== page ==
Exclusive: You may now accept other engagements

Exclusive: You may now accept other engagements


norman lebrecht

October 21, 2020

The Lyric Opera of Chicago will confirm later today that its entire season is cancelled through to June 2021.

‘As the State of Illinois moves through its five-phase plan of reopening, performing arts companies on Lyric’s scale are still slated to be part of the final phase.  Operating on anything close to a normal basis until that phase is reached is simply not possible,’ the company is telling artists and their agents.

The one dud note is this: ‘You are now welcome to accept other work that emerges within our original contract period’.

Well, thanks for that.



  • James Weiss says:

    Lyric has been so busy the past few months sending out dozens of virtue-signaling e-mails about Black Lives Matter and how they’re addressing it that they’ve had no time for their artists’ needs whatsoever. Shame on them.

    • Vincent Freeman says:

      Oh, please. As an African American and a patron of Lyric Opera of Chicago for over 40 years, I hope you find time to grow up. I will miss having the opportunity to see/hear their new production of “The Rake’s Progress”. (I love that work.) However, I won’t miss having to answer the perennial question, “Do you know someone, or are you here out of curiosity?” every time I attend a performance there. (Lol!)

    • Anon! A Moose! says:

      You realize that artists’ needs and sending out dozens of emails are two things that aren’t exclusive. Sending a mass email takes but a few minutes and zero dollars. It isn’t taking anything away from taking care of artists.

  • Golaud says:

    ‘You are now welcome to accept other work that emerges within our original contract period’
    Adding insult to injury!
    The lack of courage, leadership and vision is staggering!
    How is it possible for Madrid, Barcelona, Vienna, etc. to be performing and NOTHING happens in the US?

    • John says:

      This has been discussed over and over…
      1. The outbreak of virus in the United States was much worse than in Europe. In New York City, for example, more than 30,000 lives have been lost to Covid. In all of Austria as of this writing, 900 people have died.

      2. European houses are federally funded. That means that these houses can be a quarter full and tax payers make up the difference. This is not a luxury that American houses, which are reliant on donations and ticket sales can afford. Yesterday the Austrian government, for example, announced a further restriction on ticket sales for the Staatsoper starting on Friday. That means the Opera house will have to return some tickets already purchased. No problem– The Bundeskanzler will foot the bill.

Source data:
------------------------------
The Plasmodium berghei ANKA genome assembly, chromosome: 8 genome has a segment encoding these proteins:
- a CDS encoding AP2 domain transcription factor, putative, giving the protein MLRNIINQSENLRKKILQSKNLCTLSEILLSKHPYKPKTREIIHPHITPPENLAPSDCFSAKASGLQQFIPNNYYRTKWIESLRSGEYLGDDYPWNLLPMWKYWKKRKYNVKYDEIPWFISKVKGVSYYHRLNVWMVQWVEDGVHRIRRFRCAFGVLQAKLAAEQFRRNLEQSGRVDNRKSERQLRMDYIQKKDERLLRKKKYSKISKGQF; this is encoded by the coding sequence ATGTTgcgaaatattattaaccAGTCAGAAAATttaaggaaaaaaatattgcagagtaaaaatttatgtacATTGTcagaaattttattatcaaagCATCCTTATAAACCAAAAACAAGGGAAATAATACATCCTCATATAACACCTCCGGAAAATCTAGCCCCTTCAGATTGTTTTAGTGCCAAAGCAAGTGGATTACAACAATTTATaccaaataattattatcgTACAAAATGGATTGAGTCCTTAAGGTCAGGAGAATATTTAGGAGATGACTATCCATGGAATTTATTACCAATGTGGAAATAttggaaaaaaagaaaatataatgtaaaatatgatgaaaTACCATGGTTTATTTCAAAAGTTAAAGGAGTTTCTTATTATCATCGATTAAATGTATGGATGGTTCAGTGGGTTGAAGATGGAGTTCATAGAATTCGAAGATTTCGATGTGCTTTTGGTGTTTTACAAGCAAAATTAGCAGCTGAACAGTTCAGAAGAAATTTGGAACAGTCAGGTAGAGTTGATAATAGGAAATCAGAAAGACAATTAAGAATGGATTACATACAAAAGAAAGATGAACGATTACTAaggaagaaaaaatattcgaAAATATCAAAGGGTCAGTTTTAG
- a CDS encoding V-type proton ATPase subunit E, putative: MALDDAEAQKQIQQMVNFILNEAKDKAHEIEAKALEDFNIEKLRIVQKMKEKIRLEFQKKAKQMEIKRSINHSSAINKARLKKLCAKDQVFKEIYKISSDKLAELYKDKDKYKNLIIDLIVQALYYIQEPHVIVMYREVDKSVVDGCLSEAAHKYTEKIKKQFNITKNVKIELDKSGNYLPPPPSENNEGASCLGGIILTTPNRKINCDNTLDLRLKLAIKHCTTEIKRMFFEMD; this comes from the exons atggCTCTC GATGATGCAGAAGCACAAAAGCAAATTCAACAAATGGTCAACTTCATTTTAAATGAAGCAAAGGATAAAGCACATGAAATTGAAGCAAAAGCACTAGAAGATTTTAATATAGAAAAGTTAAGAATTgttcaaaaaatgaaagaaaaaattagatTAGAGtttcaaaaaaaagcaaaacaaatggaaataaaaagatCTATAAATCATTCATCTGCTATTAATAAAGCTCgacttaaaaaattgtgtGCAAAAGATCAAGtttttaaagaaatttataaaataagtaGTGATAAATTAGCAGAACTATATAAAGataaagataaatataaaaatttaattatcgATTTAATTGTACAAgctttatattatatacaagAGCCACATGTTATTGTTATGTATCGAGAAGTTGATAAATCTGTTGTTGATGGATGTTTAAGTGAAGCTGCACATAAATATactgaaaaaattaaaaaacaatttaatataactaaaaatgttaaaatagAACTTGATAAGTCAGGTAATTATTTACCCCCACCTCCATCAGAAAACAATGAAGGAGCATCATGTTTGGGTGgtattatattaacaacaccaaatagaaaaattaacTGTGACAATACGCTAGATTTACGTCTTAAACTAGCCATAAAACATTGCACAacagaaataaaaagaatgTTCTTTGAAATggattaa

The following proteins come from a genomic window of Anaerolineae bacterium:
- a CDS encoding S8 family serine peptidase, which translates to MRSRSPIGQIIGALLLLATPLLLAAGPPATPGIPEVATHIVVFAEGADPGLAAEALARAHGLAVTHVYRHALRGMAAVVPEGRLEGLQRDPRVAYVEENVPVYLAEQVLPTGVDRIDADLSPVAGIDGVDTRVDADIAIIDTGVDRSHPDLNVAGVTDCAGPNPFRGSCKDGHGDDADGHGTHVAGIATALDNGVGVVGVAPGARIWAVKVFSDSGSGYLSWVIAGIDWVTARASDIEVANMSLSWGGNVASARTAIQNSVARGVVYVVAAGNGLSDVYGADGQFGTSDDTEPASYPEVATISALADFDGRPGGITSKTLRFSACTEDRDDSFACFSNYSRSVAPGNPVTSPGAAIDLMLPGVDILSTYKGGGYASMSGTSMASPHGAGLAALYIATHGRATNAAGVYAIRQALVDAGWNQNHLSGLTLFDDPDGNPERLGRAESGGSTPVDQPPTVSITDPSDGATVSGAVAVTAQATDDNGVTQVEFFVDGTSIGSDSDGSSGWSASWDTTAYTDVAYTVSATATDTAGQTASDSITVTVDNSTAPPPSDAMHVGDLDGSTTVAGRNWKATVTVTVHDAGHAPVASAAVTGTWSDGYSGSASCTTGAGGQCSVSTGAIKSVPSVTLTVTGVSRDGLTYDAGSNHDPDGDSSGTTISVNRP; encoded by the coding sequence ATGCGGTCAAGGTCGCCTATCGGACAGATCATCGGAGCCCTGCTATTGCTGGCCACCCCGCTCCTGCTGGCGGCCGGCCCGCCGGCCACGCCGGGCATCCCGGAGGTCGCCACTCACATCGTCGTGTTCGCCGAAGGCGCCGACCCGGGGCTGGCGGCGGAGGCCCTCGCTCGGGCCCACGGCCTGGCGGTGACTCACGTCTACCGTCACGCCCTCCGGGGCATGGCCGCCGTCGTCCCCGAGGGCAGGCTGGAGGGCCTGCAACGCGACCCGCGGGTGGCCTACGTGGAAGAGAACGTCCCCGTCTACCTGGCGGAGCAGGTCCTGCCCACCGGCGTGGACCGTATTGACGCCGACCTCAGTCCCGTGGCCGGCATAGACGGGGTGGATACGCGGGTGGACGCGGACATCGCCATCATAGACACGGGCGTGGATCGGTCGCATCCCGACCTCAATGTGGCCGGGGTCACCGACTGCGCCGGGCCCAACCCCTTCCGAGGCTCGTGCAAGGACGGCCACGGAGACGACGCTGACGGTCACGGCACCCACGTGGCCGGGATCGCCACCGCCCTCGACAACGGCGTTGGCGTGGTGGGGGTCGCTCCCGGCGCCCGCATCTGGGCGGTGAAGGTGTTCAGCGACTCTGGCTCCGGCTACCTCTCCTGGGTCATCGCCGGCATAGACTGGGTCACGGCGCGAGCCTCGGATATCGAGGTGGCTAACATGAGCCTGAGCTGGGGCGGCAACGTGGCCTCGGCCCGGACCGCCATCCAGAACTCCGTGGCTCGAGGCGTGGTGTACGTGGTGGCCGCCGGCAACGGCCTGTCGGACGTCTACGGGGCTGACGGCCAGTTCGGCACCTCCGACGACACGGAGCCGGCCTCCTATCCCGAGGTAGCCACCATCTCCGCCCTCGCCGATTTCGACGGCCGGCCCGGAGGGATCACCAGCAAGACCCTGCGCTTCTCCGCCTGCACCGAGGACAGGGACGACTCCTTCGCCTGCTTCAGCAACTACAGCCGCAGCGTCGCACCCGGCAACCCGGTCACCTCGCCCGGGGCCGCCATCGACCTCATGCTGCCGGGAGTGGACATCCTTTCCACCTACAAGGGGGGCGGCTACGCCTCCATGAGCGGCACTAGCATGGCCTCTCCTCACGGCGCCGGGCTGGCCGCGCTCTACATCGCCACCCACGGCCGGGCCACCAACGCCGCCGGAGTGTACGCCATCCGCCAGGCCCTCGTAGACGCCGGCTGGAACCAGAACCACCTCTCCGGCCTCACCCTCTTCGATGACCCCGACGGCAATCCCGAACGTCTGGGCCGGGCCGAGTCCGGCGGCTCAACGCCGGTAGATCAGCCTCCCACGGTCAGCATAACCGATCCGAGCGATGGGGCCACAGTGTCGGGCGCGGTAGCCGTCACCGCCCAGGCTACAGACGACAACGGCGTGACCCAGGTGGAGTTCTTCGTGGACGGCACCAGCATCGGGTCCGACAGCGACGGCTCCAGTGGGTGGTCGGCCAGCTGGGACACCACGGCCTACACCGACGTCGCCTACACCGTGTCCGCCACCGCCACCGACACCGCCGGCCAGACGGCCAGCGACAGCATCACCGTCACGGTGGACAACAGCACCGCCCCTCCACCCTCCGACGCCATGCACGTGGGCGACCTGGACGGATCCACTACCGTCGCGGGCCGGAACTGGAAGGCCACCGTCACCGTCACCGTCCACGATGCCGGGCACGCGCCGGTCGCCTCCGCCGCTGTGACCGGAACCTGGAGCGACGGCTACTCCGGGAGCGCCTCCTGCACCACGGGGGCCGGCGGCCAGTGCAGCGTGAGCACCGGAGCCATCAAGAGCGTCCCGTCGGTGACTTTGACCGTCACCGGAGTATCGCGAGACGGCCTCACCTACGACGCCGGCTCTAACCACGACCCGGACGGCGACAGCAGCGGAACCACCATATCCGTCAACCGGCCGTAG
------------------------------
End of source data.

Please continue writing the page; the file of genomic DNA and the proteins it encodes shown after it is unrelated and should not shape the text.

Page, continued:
3. In the past 24 hours Ireland and the the Czech Republic have both announced new lockdowns! I suspect other European Cities to follow suit.

    • An Opinionated Woman says:

      How many times does this have to be explained on this site? Okay, once more for the people in the back: US companies do not have the government funding that European countries have. They rely on donors and tickets sales. Donors are not giving enough money and government regulations on capacity restrict ticket sales. Without that income, the companies cannot cover the costs required to put on a show including performer fees, production costs, union fees, etc. The larger the company, the greater the expenses, the harder it is to operate without funding. European companies are smaller and can put on a performances at only 25% capacity because they are not solely reliant on ticket sales and donors. They do make sacrifices too – artist fees are going down, productions budgets are being cut. But they still have enough financial support from the government to carry on. American companies do not have that support. This is a fundamental problem with the Performing Arts in the US. Don’t lay all the blame on the individual leaders of the companies. They are working within a system that doesn’t support them in a crisis. The entire Performing Arts system in the US needs to be blown up and rebuilt from the ground up. That won’t happen overnight.